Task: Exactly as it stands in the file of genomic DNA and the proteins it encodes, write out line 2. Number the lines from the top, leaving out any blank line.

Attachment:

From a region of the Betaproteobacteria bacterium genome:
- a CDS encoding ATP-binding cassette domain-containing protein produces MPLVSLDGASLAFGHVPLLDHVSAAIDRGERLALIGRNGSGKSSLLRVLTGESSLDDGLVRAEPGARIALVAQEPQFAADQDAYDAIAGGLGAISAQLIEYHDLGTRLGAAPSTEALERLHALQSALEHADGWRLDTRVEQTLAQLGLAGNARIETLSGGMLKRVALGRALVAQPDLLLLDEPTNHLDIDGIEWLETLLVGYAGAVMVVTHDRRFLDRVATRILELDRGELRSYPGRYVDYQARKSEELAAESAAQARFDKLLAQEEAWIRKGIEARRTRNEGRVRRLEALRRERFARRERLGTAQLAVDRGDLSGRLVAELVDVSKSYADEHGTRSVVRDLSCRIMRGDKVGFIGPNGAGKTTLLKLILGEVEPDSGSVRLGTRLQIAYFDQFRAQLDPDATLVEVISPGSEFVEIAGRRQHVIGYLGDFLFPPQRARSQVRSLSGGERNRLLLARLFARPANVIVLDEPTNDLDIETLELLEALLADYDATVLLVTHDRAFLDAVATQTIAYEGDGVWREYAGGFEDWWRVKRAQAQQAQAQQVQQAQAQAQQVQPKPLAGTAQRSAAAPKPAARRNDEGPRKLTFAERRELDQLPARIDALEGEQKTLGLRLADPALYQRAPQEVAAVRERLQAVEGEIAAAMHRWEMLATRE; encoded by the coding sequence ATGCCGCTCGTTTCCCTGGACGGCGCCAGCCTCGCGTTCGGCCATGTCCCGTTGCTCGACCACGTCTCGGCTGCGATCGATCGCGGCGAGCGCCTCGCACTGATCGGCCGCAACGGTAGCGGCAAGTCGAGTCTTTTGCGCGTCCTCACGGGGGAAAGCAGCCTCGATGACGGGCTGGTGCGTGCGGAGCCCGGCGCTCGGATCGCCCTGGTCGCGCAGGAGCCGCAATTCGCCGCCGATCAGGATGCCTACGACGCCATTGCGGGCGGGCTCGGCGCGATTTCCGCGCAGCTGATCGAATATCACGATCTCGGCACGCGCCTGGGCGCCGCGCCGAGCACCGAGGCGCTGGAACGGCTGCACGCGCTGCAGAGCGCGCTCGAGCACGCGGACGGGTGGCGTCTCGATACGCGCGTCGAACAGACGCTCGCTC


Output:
- a CDS encoding ATP-binding cassette domain-containing protein produces MPLVSLDGASLAFGHVPLLDHVSAAIDRGERLALIGRNGSGKSSLLRVLTGESSLDDGLVRAEPGARIALVAQEPQFAADQDAYDAIAGGLGAISAQLIEYHDLGTRLGAAPSTEALERLHALQSALEHADGWRLDTRVEQTLAQLGLAGNARIETLSGGMLKRVALGRALVAQPDLLLLDEPTNHLDIDGIEWLETLLVGYAGAVMVVTHDRRFLDRVATRILELDRGELRSYPGRYVDYQARKSEELAAESAAQARFDKLLAQEEAWIRKGIEARRTRNEGRVRRLEALRRERFARRERLGTAQLAVDRGDLSGRLVAELVDVSKSYADEHGTRSVVRDLSCRIMRGDKVGFIGPNGAGKTTLLKLILGEVEPDSGSVRLGTRLQIAYFDQFRAQLDPDATLVEVISPGSEFVEIAGRRQHVIGYLGDFLFPPQRARSQVRSLSGGERNRLLLARLFARPANVIVLDEPTNDLDIETLELLEALLADYDATVLLVTHDRAFLDAVATQTIAYEGDGVWREYAGGFEDWWRVKRAQAQQAQAQQVQQAQAQAQQVQPKPLAGTAQRSAAAPKPAARRNDEGPRKLTFAERRELDQLPARIDALEGEQKTLGLRLADPALYQRAPQEVAAVRERLQAVEGEIAAAMHRWEMLATRE; encoded by the coding sequence ATGCCGCTCGTTTCCCTGGACGGCGCCAGCCTCGCGTTCGGCCATGTCCCGTTGCTCGACCACGTCTCGGCTGCGATCGATCGCGGCGAGCGCCTCGCACTGATCGGCCGCAACGGTAGCGGCAAGTCGAGTCTTTTGCGCGTCCTCACGGGGGAAAGCAGCCTCGATGACGGGCTGGTGCGTGCGGAGCCCGGCGCTCGGATCGCCCTGGTCGCGCAGGAGCCGCAATTCGCCGCCGATCAGGATGCCTACGACGCCATTGCGGGCGGGCTCGGCGCGATTTCCGCGCAGCTGATCGAATATCACGATCTCGGCACGCGCCTGGGCGCCGCGCCGAGCACCGAGGCGCTGGAACGGCTGCACGCGCTGCAGAGCGCGCTCGAGCACGCGGACGGGTGGCGTCTCGATACGCGCGTCGAACAGACGCTCGCTC